This short Ruby script is an attempt to reduce the pain of working in XML Schema. The idea is to carve out individual snippets and hammer on them in isolation1. It also makes it easy to verify XML that should be flagged as invalid doesn't sneak past2.

There's no need to use it with simple schemas. It's when working on complicated bits (e.g. trying to build a crazy restriction scheme for an attribute) that it's most useful.

Here's the script:

#!/usr/bin/env ruby

require "minitest"
require "minitest/rg"
require "nokogiri"

class Validator

  attr_reader :errors, :xml, :xsd

  def load_schema path
    @xsd = Nokogiri::XML::Schema(File.read(path).strip)
  end

  def load_xml string
    @xml = Nokogiri::XML(string)
    @errors = xsd.validate(xml).to_a
  end

  def is_valid
    errors.each { |error| puts error } # Debugging output
    errors.empty? 
  end
  
end

class ValidatorTest < MiniTest::Test

  attr_reader :v

  def setup
    @v = Validator.new
    v.load_schema('schema.xsd')
  end

  def test_valid_sample
    v.load_xml('<testNode key1="a"/>')
    assert v.is_valid
  end

  def test_sample_with_invalid_attribute
    v.load_xml('<testNode key1="bad_value"/>')
    assert_match(
      /The value 'bad_value' is not an element of the set/, 
      v.errors[0].to_s 
    )
  end
end

MiniTest.run

And a few notes about it:

  • The Validator class provides the main functionality. It doesn't need to change unless new functionality is desired.

  • ValidatorTest is what gets edited and where tests are defined.

  • v.load_schema expects a path3 to the schema detailing the snippet to test. In this case, it points to a schema.xsd file in the same directory. A copy of the schema used for this example is further below.

  • Individual tests are defined using MiniTest's standard test_ prefix methods.

  • Individual XML snippets to test are sent via v.load_xml4.

  • The assert v.is_valid call is used for examples that should pass.

  • The errors.each { |error| puts error } in is_valid provides debugging output when working on changes that cause a failure. Capturing them makes it easy to pull the messages to use when looking for expected failure cases.

  • Validation errors are stored in an errors array. Using assert_match with part of the validation error string ensures errors occur where expected.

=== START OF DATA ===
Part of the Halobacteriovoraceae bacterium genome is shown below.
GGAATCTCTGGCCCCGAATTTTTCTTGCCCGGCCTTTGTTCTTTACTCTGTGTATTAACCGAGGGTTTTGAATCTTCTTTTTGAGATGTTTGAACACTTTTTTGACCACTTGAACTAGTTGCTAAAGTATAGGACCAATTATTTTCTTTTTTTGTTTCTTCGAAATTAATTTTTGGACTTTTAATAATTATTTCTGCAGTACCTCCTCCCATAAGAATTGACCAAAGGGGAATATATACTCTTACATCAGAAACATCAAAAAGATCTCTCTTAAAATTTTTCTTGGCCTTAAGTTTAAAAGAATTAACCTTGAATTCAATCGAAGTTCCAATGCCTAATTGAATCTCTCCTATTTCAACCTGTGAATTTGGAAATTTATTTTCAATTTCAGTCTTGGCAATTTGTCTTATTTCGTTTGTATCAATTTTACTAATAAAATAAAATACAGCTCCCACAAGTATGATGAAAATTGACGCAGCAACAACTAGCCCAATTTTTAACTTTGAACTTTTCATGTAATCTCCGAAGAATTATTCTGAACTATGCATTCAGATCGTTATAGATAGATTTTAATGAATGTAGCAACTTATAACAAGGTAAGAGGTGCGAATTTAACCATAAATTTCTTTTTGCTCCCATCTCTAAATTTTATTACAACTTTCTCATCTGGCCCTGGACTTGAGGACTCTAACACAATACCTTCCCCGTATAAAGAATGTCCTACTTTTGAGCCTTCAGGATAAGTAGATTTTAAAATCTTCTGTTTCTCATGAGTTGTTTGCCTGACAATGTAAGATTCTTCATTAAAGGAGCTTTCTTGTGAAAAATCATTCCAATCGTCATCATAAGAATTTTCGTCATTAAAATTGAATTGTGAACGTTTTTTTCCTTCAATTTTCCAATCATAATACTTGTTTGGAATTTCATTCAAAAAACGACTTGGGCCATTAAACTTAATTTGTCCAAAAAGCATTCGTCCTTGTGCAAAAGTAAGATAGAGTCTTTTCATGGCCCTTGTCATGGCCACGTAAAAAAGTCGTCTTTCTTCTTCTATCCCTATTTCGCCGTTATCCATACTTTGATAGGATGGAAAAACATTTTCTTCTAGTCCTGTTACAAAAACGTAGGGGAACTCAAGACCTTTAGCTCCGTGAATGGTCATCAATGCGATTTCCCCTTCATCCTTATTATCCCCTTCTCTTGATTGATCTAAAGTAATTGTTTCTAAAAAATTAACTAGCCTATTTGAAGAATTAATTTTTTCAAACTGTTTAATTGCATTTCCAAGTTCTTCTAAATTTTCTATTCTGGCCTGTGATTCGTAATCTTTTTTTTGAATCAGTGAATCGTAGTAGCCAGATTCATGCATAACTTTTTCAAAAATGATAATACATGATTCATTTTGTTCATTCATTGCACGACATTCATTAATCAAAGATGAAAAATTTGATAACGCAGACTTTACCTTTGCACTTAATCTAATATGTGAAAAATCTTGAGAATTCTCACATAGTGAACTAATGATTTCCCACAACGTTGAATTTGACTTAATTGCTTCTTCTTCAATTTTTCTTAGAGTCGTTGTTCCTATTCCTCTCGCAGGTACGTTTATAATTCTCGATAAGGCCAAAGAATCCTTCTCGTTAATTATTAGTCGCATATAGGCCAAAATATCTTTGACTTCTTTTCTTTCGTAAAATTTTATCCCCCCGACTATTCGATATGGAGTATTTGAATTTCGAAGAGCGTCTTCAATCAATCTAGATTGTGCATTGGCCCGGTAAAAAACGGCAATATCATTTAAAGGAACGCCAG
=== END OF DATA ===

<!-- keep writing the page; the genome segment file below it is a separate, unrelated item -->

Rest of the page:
• The full error string in the test for invalid data is Element 'testNode', attribute 'key1': [facet 'enumeration'] The value 'bad_value' is not an element of the set {'a', 'b'}. To help decouple the test a little, it only matches against the The value 'bad_value' is not an element of the set.

Here's the example schema.xsd:

<?xml version="1.0" encoding="UTF-8"?>
<xs:schema xmlns:xs="http://www.w3.org/2001/XMLSchema" elementFormDefault="qualified">

  <xs:element name="testNode" type="testNode"/>

  <xs:complexType name="testNode">
    <xs:attribute name="key1" type="_value_list" use="required"/>
  </xs:complexType>

  <xs:simpleType name="_value_list">
    <xs:restriction base="xs:string">
      <xs:enumeration value="a"/>
      <xs:enumeration value="b"/>
    </xs:restriction>
  </xs:simpleType>

</xs:schema>

While there's not a lot to the setup, it's greatly reduced the amount of time I spend banging my head against the XML Schema wall.


Footnotes

  1. Of course, the script works fine with full schemas and XML documents too.

  2. Making sure data that should be invalid doesn't pass was the biggest driver for making this script. I use Oxygen XML Editor. It makes verifying valid files easy but doesn't appear to have a good way to check for false negatives (i.e. data you expect to fail that ends up passing validation).

  3. Keeping the actual schema snippet in it's own file is my preferred way to work. Of course, it's possible to modify the script to include the schema directly as a string.

  4. As with the schemas, it's possible to modify the script to use actual XML files instead. It's generally adds more overhead than it's worth.